Are you motivated by the occasional television coverage of Ironman Triathlons or the upcoming London 2012 Olympic Games?

Don't let seeing those brilliant and dedicated athletes cause you to feel discouraged because you're "not on their level".  I could easily feel the same way watching  the world class CrossFit competitors, because I'm not on their level, or anywhere close. Instead it still motivates me to get out and continue to work to be the best I can be, because I know that the current version is no where close.

Can you honestly look in the mirror, or ask yourself in a quiet moment alone if you are the best version of yourself that you can be? 

If the answer is no, make a decision to make a change, starting today. There is no such thing as it being too late to start the process of improving your fitness, nutrition, and health.

What is your motivation?

Sunday
Apr222012

CrossFit Debut

If you've read this site for any reasonable amount of time, you've probably picked up on the series of references to CrossFit.  I've mentioned having several friends who are avid Crossfitters and have been gently (and sometimes not-so-gently) selling me on how much fun it would be to join them for a workout (or "WOD" in CrossFit vernacular).  Between my teaching schedule and work travels taking me out of town, finding the right day and time has been a battle for several months. 

Finally, this past Saturday the stars aligned correctly and I made the appointment to join my friends Howie, Jill, and Jenneane at their gym, CrossFit Charlotte for my first ever WOD. 

For background context, Howie (pictured above man-handling some Dead Lifts), Jill, Jenneane, and their brother Joe are all related and are part of the larger group I consider to be All-Star Alumni of my athletic conditioning classes.  We met there originally, and they have now graduated on to bigger and better things.  It may surprise people when they hear me applaud athletes and friends for "passing through" my classes at the Y onto new challenges after a few months, but that should be the goal of everyone who trains, to continually try new things and advance to new fitness levels.

 Anyways, after solidifying plans on Friday there was no backing out of joining them this time.  Most Crossfit gyms post the WOD (acronym for "Workout of the Day") the night before, so I was able to go to sleep with somewhat of an idea as to what I'd be in for.  As I've mentioned in previous posts, I have been training for several months in-preparation for this day.

 

As seen above, the WOD featured as many rounds as possible ("AMRAP") in 20 minutes of the following:

  • 5 Clean & Jerks (Prescribed weights: Men 135lbs, Women 95lbs)
  • 10 Pullups
  • 15 Overhead Lunges (Rx weights: Men 45lbs, Women 25lbs)

I mention the prescribed weights, because one aspect of CrossFit I was not aware is that the weights are all scaleable.  Not everyone in the gym is as diesel as Howie, so everyone could bump their weights down to whatever amount is managable for their body type or skill level.

 

I ended up finishing with 6 rounds plus 8 reps (5 Clean & Jerks, 3 Pullups) as the 20 minute period expired. I made quite a few beginner's mistakes, which I suppose is to be expected.  For one, I started the period with mis-matched weights on each end of the bar, which is inexcusable stupidity for someone who has been weightraining since they were 14 years old. My first few Clean & Jerks felt awkward and unbalanced, then after two rounds of constantly adjusting my grip and altering my foot stance, I realized I had a 25 on one side and a 35 on the other side.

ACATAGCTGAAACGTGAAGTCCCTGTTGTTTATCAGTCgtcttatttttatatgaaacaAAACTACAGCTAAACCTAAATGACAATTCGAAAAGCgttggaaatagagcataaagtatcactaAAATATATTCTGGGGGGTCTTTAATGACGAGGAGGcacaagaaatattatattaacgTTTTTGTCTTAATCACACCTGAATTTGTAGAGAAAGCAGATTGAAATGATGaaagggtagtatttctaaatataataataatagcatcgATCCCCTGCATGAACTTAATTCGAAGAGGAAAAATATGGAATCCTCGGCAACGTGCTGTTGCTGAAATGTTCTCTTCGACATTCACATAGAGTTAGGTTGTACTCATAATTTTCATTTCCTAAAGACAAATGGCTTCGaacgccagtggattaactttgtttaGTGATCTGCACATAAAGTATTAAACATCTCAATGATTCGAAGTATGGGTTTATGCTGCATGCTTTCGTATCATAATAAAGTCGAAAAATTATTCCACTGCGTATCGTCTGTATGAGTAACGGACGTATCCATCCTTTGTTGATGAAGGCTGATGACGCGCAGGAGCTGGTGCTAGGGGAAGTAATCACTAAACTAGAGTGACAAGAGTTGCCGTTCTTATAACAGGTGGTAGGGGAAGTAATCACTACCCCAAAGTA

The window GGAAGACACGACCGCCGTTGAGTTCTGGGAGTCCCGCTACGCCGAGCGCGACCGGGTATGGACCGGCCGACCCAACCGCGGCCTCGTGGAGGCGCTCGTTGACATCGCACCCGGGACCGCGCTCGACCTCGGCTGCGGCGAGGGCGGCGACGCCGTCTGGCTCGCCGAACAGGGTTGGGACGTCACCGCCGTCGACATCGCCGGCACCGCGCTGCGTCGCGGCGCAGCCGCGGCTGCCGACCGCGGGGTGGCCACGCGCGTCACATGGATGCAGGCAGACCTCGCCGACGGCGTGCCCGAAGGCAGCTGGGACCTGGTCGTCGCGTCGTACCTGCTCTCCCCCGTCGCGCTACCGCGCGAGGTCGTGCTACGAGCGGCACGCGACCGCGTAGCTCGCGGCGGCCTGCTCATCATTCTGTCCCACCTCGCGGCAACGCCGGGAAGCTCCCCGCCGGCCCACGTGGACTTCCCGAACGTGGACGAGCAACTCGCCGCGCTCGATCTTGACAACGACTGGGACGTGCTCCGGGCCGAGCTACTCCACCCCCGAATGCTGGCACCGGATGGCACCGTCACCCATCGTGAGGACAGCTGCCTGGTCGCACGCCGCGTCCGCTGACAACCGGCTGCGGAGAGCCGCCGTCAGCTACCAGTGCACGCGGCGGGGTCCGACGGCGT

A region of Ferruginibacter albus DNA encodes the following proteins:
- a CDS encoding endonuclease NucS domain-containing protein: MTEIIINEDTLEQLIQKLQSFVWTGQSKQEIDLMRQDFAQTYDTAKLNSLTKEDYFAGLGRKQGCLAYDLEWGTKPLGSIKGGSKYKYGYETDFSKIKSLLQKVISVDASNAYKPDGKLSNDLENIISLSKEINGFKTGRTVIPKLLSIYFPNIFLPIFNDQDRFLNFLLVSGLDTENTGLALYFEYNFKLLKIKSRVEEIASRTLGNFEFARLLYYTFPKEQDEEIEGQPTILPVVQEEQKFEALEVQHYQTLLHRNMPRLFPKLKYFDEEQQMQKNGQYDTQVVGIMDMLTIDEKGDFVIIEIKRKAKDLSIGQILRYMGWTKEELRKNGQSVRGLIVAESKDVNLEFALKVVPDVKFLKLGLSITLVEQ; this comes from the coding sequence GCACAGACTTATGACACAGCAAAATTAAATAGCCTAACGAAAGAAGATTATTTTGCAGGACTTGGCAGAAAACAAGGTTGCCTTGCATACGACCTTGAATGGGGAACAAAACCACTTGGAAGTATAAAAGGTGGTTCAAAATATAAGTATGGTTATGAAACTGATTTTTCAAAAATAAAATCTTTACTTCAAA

My form in kipping pullups (according to the Coach) was good for a first-timer, but mid-way through the #CrossfitHands WOD once my shoulders and forearms began to tremble and burn, form went south. 

Beginner mistake #2 was not using enough hand chalk for grip.  I've never been the type of person who likes making the same mistake twice, so after ripping open both palms (see graphic photo) I'll probably be either using more tape, or investing in some of the hand grips that gymnasts use.

We finished the WOD by heading outside for 10 hill sprints, which as sadistic as this sounds, took me back to the memories of football conditioning, and was a fun way to end the morning (again, in the sadistic sense).

I've made my feelings about CrossFit fairly well-known on this site so I won't bore by repeating once again.  After finally taking my friends up on their invite however I truly do "get it" and see why so many people have been swept up by this fitness wave.  Obviously every gym is different, and each has their own "vibe", but the atmosphere at CrossFit Charlotte was great.  A tough, competitive atmosphere that definitely made you realize you were in for a battle, however everyone was encouraging and positive. 

There was also a big emphasis on form and teaching, which is another of the widely-held drawbacks of  CrossFit among the masses.  It's true that Olympic-style lifts can be dangerous for those with limited experience, so qualified teaching and coaching is an absolute mandatory.  The coaches at CF Charlotte took special attention to any of the "first timers" prior to the WOD.  

We also spent a solid amount of time on warm-up and joint mobility exercises beforehand, which anyone who takes my classes can attest that I emphasize as well. 

Howie, Jill, and Jenneane always joke that I will soon be drinking the "CrossFit Kool Aid"...(as soon as the raw skin on my palms heal) they might be right.

He's much calmer than during yesterday's WOD, but here's an old video introduction with Coach Andy Hendel of CrossFit Charlotte as he first opened the facility: